The national skills crisis is influencing PM Anthony Albanese's commitment to full employment, writes Professor John Quiggin.
THE 1945 White Paper on Full Employment, produced by the Curtin-Chifley Government, was the founding document of Australia’s postwar prosperity.
The paper began by drawing a striking contrast between the disaster of the Great Depression and the national mobilisation achieved in wartime:
Despite the need for more houses, food, equipment and every other type of product, before the war not all those available for work were able to find employment or feel a sense of security in their future. On average during the 20 years between 1919 and 1939, more than one-tenth of the men and women desiring work were unemployed.
In the worst period of the depression, well over 25 per cent were left in unproductive idleness. By contrast, during the war, no financial or other obstacles have been allowed to prevent the need for extra production from being satisfied to the limit of our resources.
It is true that war-time full employment has been accompanied by efforts and sacrifices and a curtailment of individual liberties which only the supreme emergency of war could justify; but it has shown up the wastes of unemployment in pre-war years and it has taught us valuable lessons which we can apply to the problems of peace-time, when full employment must be achieved in ways consistent with a free society.
The commitment to full employment, made in the white paper, was reflected both in fiscal policy and in the legislation establishing the Reserve Bank of Australia.
To this day, the official objectives of the Reserve Bank are stated as:
- the stability of the currency of Australia;
- the maintenance of full employment in Australia; and
- the economic prosperity and welfare of the people of Australia.
Until the economic shocks of the 1970s, the commitment to full employment was delivered in practice. Even after this, the assumption that full employment could and should be restored remained dominant until the 1990s.
With this history, the announcement of a renewed commitment to full employment, made by Prime Minister Anthony Albanese in 2021, was a major step. Labor’s election campaign included not only a commitment to full employment but the promise of a Jobs Summit leading to a new white paper, modelled on that of 1945.
As Albanese observed of the Labor Government that produced the white paper:
“They knew national leadership in times of crisis was about more than mere preservation, it was a question of vision, of courage.”
The summit was duly announced on 11 July, but with some crucial changes in wording. The Jobs Summit became a “Jobs and Skills Summit”. More alarmingly, the topic of the white paper was changed from ‘Full Employment’ to ‘Employment’.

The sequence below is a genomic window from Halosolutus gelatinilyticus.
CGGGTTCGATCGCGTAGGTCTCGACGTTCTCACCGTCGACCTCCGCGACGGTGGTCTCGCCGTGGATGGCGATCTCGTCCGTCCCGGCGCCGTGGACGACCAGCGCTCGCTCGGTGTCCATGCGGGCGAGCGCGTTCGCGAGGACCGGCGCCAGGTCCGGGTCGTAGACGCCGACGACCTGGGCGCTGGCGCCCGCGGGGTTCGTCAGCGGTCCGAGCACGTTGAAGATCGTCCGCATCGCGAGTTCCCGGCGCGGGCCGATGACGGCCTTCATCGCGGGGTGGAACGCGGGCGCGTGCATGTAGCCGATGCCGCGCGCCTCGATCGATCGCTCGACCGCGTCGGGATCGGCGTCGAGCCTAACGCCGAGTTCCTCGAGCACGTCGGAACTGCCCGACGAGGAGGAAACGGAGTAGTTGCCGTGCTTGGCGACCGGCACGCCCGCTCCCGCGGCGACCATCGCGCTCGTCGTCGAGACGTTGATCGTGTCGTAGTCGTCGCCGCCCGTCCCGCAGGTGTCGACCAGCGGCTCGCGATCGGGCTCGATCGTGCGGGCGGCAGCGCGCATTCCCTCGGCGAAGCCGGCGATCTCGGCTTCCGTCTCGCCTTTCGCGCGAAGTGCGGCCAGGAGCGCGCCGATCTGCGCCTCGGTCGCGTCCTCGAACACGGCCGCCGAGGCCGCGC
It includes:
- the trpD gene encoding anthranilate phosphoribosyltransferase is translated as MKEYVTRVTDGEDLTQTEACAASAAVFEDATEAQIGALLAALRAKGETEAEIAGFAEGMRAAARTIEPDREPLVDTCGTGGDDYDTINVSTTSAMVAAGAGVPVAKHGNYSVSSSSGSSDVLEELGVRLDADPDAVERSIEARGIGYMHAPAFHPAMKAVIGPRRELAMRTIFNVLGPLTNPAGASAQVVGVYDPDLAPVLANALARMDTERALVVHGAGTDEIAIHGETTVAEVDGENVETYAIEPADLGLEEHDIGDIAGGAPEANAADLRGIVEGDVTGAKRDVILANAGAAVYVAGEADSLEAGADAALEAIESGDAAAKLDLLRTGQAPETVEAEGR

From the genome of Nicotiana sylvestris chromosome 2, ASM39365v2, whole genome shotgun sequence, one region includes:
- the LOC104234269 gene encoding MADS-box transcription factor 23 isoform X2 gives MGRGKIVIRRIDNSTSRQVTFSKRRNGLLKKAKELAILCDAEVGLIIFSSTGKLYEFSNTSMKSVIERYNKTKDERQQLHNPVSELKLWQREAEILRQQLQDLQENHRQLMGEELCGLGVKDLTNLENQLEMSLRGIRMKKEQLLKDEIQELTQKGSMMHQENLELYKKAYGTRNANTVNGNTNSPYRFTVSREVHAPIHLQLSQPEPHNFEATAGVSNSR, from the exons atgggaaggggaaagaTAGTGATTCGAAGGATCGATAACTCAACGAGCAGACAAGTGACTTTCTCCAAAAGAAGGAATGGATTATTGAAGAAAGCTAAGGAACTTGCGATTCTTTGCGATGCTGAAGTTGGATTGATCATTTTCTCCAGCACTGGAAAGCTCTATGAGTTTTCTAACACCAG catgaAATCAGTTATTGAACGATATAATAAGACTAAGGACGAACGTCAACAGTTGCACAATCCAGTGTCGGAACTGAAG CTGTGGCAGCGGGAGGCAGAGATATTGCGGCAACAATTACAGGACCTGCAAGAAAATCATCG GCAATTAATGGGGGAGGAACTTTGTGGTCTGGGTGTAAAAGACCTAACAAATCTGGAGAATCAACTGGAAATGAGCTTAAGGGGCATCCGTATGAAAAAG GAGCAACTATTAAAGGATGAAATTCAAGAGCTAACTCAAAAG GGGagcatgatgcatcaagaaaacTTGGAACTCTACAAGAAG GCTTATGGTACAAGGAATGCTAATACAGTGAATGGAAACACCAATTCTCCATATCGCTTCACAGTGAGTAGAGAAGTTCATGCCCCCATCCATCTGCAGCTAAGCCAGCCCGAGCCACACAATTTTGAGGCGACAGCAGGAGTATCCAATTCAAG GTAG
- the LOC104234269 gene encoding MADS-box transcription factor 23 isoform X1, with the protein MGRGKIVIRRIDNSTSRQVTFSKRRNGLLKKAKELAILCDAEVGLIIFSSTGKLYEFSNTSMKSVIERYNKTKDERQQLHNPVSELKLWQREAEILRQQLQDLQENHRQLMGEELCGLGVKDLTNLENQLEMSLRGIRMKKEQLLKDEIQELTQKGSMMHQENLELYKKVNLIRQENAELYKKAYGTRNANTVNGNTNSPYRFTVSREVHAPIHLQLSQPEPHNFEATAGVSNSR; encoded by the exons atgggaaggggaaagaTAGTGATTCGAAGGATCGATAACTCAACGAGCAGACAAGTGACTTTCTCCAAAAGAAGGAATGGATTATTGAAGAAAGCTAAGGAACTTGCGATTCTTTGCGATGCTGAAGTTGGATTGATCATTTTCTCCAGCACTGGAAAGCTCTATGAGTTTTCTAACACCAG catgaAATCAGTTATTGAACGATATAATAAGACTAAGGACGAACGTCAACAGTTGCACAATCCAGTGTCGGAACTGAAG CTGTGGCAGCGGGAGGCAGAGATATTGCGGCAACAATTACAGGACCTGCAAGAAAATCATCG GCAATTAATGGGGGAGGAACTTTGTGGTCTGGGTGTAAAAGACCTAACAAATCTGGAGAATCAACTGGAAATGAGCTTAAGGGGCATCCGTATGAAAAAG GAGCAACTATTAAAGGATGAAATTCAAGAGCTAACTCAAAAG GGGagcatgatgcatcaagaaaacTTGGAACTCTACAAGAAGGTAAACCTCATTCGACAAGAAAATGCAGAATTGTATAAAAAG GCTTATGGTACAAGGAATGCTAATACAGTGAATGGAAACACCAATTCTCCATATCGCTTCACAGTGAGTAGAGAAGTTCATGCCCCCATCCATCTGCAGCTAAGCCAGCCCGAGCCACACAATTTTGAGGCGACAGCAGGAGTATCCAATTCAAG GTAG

Reading the associated press releases, it becomes clear that the Government is now much more concerned about pressure from employers who are finding it difficult to hire workers while offering wages that have fallen behind inflation.
As the Sydney Morning Herald reported:
‘The national skills crisis has overtaken Australia’s broken enterprise bargaining system as the most critical issue for employers fronting Prime Minister Anthony Albanese’s jobs summit as businesses grapple to fill record job vacancies.’
The “skills crisis” is simply the way employers perceive a situation of near full employment. Instead of workers lining up at the door for every vacancy, they now face a shortage of applicants. Rather than raising wages for all their workers, they are offering sign-on bonuses, reminiscent of the “honeymoon rates” that banks used to offer to new borrowers while continuing to exploit their existing customers.
The Albanese Government has had a very disappointing start, offering nothing on climate change beyond its very weak election commitment and continuing to implement most of the policies it inherited from the L-NP. The ruinous stage three tax cuts remain on the books. But at least Albanese has been able to argue that “My word is my bond”.
When it comes to a fundamental commitment to Labor values, however, Albanese apparently finds words no longer binding.
A renewed public commitment to full employment would be transformational, making it clear that changing the Government changes the nation. If Labor misses this opportunity, it is unlikely to come again.
John Quiggin is Professor of Economics at the University of Queensland. His latest book, Economics in Two Lessons: Why Markets Work So Well, and Why They Can Fail So Badly, is out now from Princeton University Press. You can follow John on Twitter @JohnQuiggin.
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